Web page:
Page Visibility API

Introduction

Sometimes, developers need to know that the user is leaving the page. The commonly used method is to monitor the following three events.

  • pagehide
  • beforeunload
  • unload

However, these events may not be triggered on the phone, and the page will simply be closed. Because the mobile phone system can directly transfer a process to the background and then kill it.

  • The user clicked on a system notification and switched to another App.
  • The user enters the task switching window and switches to another App.
  • The user clicks the Home button to switch back to the home screen.
  • The operating system automatically switches to another App (for example, a call is received).

The above situations will cause the mobile phone to switch the browser process to the background, and then in order to save resources, it may kill the browser process.

In the past, the page was switched by the system and the system cleared the browser process, which could not be monitored. Developers want to specify that any code that will be executed when the page is unloaded is also impossible to do. To solve this problem, the Page Visibility API was born. Regardless of mobile phone or desktop computer, in all cases, this API will monitor the visibility of the page to change.

The significance of this new API is that by monitoring the visibility of the webpage, it can predict the uninstallation of the webpage, and it can also be used to save resources and reduce power consumption. For example, once the user does not watch the webpage, the following webpage behaviors can be suspended.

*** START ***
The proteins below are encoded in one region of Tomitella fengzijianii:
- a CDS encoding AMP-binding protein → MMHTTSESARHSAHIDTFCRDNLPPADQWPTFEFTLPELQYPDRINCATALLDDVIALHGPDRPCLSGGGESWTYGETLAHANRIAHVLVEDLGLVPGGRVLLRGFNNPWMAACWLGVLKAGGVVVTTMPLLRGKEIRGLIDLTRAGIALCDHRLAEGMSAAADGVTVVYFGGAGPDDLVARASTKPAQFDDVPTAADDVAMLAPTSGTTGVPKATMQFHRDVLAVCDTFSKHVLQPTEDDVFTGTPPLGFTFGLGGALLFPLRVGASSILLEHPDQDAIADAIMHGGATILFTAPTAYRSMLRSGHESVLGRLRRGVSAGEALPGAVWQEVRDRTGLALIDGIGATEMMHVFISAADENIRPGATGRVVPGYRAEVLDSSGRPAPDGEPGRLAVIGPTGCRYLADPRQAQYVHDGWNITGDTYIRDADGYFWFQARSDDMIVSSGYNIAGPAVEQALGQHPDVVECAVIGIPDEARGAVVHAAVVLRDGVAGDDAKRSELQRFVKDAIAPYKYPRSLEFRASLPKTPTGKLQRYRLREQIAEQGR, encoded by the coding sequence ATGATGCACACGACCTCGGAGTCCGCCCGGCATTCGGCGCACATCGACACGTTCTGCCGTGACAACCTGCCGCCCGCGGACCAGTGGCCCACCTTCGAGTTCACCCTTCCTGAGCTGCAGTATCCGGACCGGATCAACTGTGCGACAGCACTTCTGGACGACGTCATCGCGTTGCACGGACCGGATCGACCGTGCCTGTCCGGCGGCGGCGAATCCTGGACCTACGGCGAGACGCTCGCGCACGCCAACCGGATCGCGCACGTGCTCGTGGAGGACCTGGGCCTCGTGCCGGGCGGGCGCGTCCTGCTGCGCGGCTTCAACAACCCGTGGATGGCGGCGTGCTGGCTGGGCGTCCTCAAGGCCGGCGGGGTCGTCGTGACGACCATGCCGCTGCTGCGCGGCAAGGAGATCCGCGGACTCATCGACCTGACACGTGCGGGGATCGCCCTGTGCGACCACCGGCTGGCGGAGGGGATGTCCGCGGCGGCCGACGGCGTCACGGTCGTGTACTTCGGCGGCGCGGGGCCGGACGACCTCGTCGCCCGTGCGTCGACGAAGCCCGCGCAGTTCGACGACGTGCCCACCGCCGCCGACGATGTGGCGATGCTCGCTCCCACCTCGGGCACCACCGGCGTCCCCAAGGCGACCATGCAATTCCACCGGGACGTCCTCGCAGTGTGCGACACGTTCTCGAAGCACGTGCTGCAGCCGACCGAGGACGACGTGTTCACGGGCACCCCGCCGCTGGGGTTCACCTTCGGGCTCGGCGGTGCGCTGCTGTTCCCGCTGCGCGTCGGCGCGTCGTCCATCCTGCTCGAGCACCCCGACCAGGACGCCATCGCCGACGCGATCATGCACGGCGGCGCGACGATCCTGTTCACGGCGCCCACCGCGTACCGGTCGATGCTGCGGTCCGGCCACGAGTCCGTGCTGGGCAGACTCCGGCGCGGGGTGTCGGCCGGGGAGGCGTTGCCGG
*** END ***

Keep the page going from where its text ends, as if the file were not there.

• Polling to the server
  • Web Animation
  • The audio or video being played

document.visibilityState

This API mainly adds a document.visibilityState property to the document object. This attribute returns a string that represents the current visibility state of the page. There are three possible values.

  • hidden: The page is completely invisible.
  • visible: At least part of the page is visible.
  • prerender: The page is about to be rendered or is being rendered and is in an invisible state.

Among them, the hidden state and the visible state must be supported by all browsers. The prerender state will only appear on browsers that support "pre-rendering". For example, the Chrome browser has a pre-rendering function, which can render the page in advance when the user wants to browse it. , Directly display the rendered web page.

As long as the page is visible, even if only one corner is exposed, the document.visibilityState property returns visible. Only the following four situations will return hidden.

  • The browser is minimized.
  • The browser is not minimized, but the current page is switched to the background page.
  • The browser is about to unload the page.
  • The operating system triggers the lock screen.

As you can see, the above four scenarios cover all situations where the page may be uninstalled. In other words, before the page is unloaded, the document.visibilityState property must become hidden. In fact, this is also the main purpose of designing this API.

In addition, in the earlier version of the API, this attribute has a fourth value unloaded, indicating that the page is about to be unloaded, which is now obsolete.